Whatever slim chance the Twins had of getting something decent in return for Josh Willingham before the July 31 trade deadline is gone, as he’ll miss 4-6 weeks following knee surgery.
As of yesterday afternoon Willingham and the Twins were saying he was optimistic about avoiding surgery and returning from the disabled list in the minimum 15 days. Of course, that came after the Twins let Willingham limp around on what was clearly a bum knee for several weeks, continuing what has now been a three-year pattern of odd injury handling in Minnesota.
Willingham’s injury means the Twins will likely go with Oswaldo Arcia as their everyday left fielder, leaving Chris Parmelee in right field and opening up designated hitter for Ryan Doumit (and occasionally Joe Mauer). Willingham has struggled all season, hitting just .224 with a .398 slugging percentage following a career-year at age 33 in 2012 that had many people wondering if the Twins should trade him at the peak of his value. He’s under contract for $7 million next season.
The Astros remain in contact with the Athletics on starting pitcher Sonny Gray, Ken Rosenthal of FOX Sports reports. The Astros have added Charlie Morton this offseason, but the club has been trying to add a big-name starting pitcher to put at the top of the rotation behind Dallas Keuchel.
Gray, 27, was limited to 22 starts in the 2016 season due to a forearm issue. His stats left a lot to be desired, as he finished with a 5-11 record, a 5.69 ERA, and a 94/42 K/BB ratio over 117 innings. Considering how Gray pitched in the previous three years, he’s a good bet to bounce back.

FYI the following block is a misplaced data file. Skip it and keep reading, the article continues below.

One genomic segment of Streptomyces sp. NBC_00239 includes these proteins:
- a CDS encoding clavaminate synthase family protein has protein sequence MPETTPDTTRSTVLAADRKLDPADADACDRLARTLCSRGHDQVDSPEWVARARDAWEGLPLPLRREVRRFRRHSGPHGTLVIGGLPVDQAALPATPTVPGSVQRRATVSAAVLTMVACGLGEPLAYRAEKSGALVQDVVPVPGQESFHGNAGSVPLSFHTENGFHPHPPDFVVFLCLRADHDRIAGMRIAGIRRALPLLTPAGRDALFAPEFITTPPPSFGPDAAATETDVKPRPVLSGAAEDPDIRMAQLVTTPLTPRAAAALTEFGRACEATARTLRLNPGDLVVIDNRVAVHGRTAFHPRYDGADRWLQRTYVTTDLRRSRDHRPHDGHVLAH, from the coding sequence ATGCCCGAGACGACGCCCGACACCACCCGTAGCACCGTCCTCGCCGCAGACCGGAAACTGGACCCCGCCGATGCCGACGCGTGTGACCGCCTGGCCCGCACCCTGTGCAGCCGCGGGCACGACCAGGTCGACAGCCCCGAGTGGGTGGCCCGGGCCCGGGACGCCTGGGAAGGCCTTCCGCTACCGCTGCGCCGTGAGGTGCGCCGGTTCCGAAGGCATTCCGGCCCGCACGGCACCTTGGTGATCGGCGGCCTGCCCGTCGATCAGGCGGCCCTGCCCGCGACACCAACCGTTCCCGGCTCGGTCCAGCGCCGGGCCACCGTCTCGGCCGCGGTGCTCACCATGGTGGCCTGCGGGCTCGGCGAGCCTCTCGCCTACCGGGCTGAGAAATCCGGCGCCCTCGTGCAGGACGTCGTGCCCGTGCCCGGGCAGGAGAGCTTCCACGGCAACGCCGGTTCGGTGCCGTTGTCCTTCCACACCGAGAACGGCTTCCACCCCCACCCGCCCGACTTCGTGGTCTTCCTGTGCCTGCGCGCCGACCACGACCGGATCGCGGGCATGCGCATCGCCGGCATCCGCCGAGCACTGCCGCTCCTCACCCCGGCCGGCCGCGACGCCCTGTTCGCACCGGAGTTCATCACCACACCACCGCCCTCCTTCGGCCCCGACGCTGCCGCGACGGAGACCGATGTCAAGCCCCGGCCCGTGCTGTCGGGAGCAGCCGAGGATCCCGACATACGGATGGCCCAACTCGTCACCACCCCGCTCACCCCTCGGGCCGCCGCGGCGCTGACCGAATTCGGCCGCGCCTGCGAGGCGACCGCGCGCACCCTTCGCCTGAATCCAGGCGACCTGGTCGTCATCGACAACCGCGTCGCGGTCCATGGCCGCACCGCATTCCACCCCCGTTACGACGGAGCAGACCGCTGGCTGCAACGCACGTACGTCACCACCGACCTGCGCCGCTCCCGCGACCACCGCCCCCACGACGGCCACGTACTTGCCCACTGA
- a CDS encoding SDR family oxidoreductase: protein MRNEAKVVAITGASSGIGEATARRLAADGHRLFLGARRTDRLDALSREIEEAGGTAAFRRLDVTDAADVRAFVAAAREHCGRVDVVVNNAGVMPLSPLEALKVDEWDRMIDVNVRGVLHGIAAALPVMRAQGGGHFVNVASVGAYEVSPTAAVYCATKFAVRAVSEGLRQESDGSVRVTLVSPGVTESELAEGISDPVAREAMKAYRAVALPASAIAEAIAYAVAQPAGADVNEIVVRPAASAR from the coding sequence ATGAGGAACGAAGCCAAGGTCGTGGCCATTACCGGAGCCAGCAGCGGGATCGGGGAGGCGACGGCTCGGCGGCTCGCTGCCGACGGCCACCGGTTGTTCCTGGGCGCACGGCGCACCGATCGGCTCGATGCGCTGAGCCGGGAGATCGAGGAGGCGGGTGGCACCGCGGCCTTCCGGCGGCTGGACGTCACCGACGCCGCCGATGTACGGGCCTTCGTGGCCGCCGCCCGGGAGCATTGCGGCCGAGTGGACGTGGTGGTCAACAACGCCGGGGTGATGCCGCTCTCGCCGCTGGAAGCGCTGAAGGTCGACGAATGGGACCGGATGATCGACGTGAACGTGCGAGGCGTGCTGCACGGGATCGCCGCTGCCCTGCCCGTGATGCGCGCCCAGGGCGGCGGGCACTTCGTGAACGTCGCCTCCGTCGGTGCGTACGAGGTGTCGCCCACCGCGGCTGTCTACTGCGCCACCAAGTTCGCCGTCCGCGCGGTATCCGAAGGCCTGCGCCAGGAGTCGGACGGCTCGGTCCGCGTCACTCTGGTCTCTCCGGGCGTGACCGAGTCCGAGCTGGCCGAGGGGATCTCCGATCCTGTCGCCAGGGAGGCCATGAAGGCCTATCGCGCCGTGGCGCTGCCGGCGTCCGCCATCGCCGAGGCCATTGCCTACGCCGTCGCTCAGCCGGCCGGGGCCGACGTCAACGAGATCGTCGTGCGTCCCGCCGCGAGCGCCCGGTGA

Gray is under team control through 2019, which is a big draw for the Astros. Needless to say, the Athletics would want a haul in terms of prospects. Gray will earn $3.575 million in 2017, having avoided arbitration in his first year of eligibility.
As we noted last week, The Chicago Cubs took the unusual step of not waiting until the summer after winning the World Series to make their customary White House visit to meet the president. They did it today, seeing President Obama a few short days before he leaves office.
Despite the fact that Obama is a White Sox fan, he met the Cubs with diplomacy and grace. It’s almost as if he’s been in that business for the past eight years. In return, he was given some gifts by the Cubs: Theo Epstein presented Obama with a No. 44 Cubs jersey, a tile from the center field scoreboard at Wrigley Field, and a lifetime pass to Wrigley as well.
Obama is staying in D.C. after he leaves office this week, hanging around so his daughter can finish high school in the same place she started. Even so, he’s likely going to be back to Chicago a good bit over the rest of his life, so he’ll likely be able to put the free pass to work. Assuming it comes with, like, six companion passes for his Secret Service detail.